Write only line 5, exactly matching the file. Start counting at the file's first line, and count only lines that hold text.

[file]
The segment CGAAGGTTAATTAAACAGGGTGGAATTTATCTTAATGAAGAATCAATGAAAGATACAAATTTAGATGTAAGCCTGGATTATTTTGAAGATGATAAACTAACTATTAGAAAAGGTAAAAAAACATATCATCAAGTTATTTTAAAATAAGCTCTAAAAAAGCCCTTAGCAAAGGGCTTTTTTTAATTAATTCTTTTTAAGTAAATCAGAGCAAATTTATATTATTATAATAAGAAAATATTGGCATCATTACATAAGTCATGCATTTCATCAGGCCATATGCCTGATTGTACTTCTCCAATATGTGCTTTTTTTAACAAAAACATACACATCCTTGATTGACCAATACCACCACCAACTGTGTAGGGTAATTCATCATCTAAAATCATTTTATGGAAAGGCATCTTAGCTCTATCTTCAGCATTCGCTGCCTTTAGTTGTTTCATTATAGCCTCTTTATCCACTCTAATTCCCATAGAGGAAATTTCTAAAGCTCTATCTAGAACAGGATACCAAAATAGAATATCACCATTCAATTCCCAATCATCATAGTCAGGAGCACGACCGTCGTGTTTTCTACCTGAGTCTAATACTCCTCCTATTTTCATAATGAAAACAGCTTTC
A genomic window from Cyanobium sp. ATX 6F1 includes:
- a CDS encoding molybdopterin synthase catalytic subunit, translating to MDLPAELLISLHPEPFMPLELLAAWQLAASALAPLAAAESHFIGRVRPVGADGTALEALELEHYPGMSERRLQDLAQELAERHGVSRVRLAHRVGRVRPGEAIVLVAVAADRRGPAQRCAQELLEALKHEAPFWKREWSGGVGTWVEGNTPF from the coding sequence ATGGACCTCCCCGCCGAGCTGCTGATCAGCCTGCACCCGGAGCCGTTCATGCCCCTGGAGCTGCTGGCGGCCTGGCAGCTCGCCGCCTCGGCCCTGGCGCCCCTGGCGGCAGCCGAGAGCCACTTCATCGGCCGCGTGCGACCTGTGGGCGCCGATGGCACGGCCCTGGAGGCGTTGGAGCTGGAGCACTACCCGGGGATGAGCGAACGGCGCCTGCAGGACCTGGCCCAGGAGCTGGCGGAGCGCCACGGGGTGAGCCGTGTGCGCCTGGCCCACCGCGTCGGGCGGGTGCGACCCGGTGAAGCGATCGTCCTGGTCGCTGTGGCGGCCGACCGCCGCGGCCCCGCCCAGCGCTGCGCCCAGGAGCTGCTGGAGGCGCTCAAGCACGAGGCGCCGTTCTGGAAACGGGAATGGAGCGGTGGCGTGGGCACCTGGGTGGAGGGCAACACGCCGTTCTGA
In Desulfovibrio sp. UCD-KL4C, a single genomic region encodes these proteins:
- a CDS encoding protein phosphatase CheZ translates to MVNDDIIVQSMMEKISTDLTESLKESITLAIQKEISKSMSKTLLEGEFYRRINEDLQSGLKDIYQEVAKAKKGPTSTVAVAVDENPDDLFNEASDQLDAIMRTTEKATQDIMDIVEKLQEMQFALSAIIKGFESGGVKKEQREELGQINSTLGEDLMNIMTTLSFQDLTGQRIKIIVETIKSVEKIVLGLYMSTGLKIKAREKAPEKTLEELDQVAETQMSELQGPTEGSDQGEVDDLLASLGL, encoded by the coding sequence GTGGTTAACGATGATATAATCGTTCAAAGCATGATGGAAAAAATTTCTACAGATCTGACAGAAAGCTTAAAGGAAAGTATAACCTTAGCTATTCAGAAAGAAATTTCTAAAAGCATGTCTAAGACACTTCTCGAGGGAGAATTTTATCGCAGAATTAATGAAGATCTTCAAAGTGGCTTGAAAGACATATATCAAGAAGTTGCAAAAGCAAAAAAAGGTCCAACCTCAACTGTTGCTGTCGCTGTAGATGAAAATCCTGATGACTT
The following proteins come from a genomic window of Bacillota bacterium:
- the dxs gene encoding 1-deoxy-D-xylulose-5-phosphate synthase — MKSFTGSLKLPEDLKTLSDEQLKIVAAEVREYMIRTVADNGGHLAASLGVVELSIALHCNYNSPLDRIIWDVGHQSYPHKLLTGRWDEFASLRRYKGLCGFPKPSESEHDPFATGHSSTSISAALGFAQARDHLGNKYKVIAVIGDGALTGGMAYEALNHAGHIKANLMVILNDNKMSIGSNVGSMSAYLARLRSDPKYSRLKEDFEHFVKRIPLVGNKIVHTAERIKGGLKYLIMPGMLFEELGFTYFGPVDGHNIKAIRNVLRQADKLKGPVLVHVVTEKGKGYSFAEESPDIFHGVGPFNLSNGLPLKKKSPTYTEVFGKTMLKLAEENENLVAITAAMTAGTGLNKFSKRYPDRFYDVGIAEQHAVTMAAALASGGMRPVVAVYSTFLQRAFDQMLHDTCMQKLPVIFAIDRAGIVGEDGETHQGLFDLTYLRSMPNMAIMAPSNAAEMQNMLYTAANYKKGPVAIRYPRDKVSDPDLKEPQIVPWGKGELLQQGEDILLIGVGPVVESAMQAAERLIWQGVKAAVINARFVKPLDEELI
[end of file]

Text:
- a CDS encoding protein phosphatase CheZ translates to MVNDDIIVQSMMEKISTDLTESLKESITLAIQKEISKSMSKTLLEGEFYRRINEDLQSGLKDIYQEVAKAKKGPTSTVAVAVDENPDDLFNEASDQLDAIMRTTEKATQDIMDIVEKLQEMQFALSAIIKGFESGGVKKEQREELGQINSTLGEDLMNIMTTLSFQDLTGQRIKIIVETIKSVEKIVLGLYMSTGLKIKAREKAPEKTLEELDQVAETQMSELQGPTEGSDQGEVDDLLASLGL, encoded by the coding sequence GTGGTTAACGATGATATAATCGTTCAAAGCATGATGGAAAAAATTTCTACAGATCTGACAGAAAGCTTAAAGGAAAGTATAACCTTAGCTATTCAGAAAGAAATTTCTAAAAGCATGTCTAAGACACTTCTCGAGGGAGAATTTTATCGCAGAATTAATGAAGATCTTCAAAGTGGCTTGAAAGACATATATCAAGAAGTTGCAAAAGCAAAAAAAGGTCCAACCTCAACTGTTGCTGTCGCTGTAGATGAAAATCCTGATGACTT